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Cannabis and Sleep – What to Know

Of all the reasons people turn to cannabis, a good night’s sleep is at the top of the list. Considering that somewhere between 50 and 70 million adults in the U.S. struggle with sleep issues, it’s no surprise that people are looking for relief. And since cannabis promotes relaxation and even sedation, it certainly has its appeal come bedtime. When it comes to cannabis and sleep, here’s what you need to know.

How Does It Work?

Cannabis can thank its two most famous cannabinoids for promoting the zzzz’s. But while cannabidiol, or CBD, is known for its healing and relaxation powers, it’s tetrahydrocannabinol, or THC, that actually induces sleep.

Terpenes, the aromatic compounds that give the plant its amazingly diverse fragrances and flavors, may also play a role. Specific terpenes, like myrcene, caryophyllene, limonene, and linalool, also have sedative properties that can help promote sleep.

Current research suggests that THC-dominant strains can help people fall asleep faster and reduce time spent in REM sleep. For people whose insomnia is triggered by PTSD, this may be a good thing. Less REM sleep means less time spent dreaming, which can mean fewer nightmares for people living with PTSD. For regular insomniacs, reduced REM sleep means more time in deep sleep states – the restful stage of the sleep cycle.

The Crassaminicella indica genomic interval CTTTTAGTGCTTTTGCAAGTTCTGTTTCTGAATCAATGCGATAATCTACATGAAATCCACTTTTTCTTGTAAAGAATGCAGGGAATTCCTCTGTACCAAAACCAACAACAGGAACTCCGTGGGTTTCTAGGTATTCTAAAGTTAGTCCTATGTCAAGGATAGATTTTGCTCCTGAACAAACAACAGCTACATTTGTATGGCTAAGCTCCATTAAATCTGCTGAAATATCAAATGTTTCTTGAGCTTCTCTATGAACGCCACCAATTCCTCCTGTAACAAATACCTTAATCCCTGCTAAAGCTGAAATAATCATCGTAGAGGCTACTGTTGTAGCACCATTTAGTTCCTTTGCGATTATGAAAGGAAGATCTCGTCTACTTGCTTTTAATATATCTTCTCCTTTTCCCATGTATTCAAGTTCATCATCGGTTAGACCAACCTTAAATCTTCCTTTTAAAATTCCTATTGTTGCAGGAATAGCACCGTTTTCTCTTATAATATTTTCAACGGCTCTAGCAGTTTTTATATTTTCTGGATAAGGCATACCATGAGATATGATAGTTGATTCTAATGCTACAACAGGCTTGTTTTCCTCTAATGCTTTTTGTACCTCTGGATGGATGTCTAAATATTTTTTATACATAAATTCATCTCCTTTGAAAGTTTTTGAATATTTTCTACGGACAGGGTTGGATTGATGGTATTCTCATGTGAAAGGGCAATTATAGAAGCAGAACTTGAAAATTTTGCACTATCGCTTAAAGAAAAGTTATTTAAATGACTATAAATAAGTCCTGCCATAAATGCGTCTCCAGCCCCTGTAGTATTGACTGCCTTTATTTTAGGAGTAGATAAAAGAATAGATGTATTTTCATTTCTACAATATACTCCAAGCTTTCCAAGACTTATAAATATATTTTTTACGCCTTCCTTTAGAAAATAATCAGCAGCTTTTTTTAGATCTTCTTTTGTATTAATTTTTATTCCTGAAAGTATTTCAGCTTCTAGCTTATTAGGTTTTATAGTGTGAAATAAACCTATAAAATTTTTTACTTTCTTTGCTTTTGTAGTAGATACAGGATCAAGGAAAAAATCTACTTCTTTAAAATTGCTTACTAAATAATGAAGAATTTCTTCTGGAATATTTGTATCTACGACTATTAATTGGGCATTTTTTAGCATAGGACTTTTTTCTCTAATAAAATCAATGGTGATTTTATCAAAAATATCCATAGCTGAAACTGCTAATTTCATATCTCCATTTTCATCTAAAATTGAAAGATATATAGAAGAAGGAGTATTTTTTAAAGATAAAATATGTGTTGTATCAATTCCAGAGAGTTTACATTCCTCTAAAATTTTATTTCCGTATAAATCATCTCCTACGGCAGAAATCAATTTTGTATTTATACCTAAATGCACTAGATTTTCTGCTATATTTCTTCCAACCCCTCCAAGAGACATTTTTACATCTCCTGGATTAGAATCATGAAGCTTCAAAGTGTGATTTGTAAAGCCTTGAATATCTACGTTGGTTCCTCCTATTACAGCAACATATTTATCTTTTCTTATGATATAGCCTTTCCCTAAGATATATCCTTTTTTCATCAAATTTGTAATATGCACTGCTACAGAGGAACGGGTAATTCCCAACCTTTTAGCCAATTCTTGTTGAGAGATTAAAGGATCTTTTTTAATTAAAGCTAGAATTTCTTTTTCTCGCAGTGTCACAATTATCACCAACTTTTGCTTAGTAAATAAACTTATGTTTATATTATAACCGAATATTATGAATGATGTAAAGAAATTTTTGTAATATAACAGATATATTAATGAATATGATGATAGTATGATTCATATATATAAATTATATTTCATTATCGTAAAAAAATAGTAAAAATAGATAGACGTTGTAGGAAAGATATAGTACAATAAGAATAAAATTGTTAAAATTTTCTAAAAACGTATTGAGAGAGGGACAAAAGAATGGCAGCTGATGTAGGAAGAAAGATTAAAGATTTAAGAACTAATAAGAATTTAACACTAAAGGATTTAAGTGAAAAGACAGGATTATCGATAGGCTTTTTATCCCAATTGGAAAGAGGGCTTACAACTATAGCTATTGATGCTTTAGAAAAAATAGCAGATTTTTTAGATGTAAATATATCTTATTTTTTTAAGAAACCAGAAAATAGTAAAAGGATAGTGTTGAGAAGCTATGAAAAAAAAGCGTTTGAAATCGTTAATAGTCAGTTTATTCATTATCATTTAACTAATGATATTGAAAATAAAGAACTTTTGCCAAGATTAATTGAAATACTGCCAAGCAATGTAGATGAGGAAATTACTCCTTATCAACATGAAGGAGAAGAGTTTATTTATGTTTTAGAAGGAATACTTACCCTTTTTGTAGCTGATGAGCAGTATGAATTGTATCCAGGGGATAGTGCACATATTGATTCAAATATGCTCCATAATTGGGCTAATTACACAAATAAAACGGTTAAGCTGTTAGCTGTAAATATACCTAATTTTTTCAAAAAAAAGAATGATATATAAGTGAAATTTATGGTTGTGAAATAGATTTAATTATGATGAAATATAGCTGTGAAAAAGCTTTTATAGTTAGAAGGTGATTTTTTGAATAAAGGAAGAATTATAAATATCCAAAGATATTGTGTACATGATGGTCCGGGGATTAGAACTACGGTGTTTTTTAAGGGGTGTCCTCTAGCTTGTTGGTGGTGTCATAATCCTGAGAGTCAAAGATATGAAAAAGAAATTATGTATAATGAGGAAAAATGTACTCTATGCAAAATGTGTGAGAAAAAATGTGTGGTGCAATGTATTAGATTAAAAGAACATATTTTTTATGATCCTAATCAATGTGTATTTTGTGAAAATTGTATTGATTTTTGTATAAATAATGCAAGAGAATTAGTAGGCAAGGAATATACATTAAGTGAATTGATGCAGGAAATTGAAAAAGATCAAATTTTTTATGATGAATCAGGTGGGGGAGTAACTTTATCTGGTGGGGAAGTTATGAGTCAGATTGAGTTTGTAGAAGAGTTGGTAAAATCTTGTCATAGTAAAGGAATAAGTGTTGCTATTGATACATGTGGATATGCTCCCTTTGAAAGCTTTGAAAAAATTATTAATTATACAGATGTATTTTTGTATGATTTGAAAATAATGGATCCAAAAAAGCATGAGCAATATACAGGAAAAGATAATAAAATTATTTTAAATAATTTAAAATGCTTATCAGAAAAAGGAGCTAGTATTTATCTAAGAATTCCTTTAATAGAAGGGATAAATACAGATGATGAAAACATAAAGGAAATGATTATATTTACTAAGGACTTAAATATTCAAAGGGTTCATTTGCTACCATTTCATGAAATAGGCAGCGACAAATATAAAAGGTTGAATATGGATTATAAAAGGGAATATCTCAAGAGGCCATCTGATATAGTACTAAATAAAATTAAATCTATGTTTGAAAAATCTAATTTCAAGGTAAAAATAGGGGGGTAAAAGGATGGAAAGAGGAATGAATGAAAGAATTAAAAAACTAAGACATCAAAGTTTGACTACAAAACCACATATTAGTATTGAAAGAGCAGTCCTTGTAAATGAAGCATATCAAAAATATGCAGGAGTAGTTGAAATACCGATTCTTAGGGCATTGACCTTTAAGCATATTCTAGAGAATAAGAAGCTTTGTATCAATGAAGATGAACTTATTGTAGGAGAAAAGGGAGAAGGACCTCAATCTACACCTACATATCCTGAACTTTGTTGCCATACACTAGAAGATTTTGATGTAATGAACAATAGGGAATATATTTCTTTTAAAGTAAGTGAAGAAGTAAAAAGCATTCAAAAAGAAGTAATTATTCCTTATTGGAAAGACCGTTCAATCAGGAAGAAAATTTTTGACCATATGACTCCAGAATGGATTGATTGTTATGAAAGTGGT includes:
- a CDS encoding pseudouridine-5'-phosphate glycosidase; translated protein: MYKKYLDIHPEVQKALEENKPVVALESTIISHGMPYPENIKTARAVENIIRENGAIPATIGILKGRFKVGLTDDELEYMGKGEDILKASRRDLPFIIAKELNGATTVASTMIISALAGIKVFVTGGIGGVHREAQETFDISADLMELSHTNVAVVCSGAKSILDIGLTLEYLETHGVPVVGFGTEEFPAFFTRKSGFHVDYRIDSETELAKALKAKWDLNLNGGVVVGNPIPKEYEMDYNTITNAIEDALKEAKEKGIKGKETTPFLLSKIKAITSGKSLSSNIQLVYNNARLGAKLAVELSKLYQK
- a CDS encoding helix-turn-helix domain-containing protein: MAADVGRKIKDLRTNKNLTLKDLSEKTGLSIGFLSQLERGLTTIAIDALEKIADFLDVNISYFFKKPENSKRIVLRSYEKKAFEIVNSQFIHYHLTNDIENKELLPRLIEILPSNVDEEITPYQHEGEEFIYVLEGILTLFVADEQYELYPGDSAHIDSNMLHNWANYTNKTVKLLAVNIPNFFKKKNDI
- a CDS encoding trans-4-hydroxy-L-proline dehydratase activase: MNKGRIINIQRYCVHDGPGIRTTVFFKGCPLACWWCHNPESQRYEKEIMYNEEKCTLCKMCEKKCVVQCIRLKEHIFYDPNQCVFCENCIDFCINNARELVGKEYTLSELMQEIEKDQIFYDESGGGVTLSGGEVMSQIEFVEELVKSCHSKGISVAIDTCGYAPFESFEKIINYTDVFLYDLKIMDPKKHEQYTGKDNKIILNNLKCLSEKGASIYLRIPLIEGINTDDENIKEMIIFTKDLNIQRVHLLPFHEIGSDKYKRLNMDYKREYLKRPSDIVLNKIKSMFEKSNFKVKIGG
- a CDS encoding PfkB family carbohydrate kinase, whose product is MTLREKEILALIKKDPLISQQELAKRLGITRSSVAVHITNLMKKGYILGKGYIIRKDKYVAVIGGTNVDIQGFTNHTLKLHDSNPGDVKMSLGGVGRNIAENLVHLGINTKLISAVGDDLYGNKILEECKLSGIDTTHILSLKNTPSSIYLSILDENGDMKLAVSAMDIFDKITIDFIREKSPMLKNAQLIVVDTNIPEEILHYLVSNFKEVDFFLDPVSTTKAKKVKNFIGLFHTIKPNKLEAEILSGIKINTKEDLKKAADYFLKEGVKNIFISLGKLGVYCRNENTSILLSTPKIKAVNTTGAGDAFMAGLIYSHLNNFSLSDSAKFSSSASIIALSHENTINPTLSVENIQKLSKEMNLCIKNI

Here’s the Catch

Prolonged use of any kind of sleep aid – cannabis included – can have its drawbacks. OTC medicines often have antihistamines, and people tend to quickly build up a tolerance that makes the medicine ineffective. A groggy hangover effect is another negative to standard OTC sleep aids. Using cannabis to fall asleep avoids these issues, but it can alter natural sleep cycles, which can have a negative impact in the long run. That’s because all stages of the sleep cycle, REM included, are important for the body’s cognitive and immune functions.

According to the Mayo Clinic, OTC options work in a pinch. But the best approach for chronic insomnia is often lifestyle changes. We second that idea. While cannabis isn’t a magic bullet for all of life’s ails, it’s a good option if you just need to get some sleep. Ask your favorite budtender for a bedtime recommendation, but use it sparingly.In the long run, you’re probably better off building a bedtime ritual, minimizing night-time distractions (particularly all of those devices) and finding a quiet space to call it a night.

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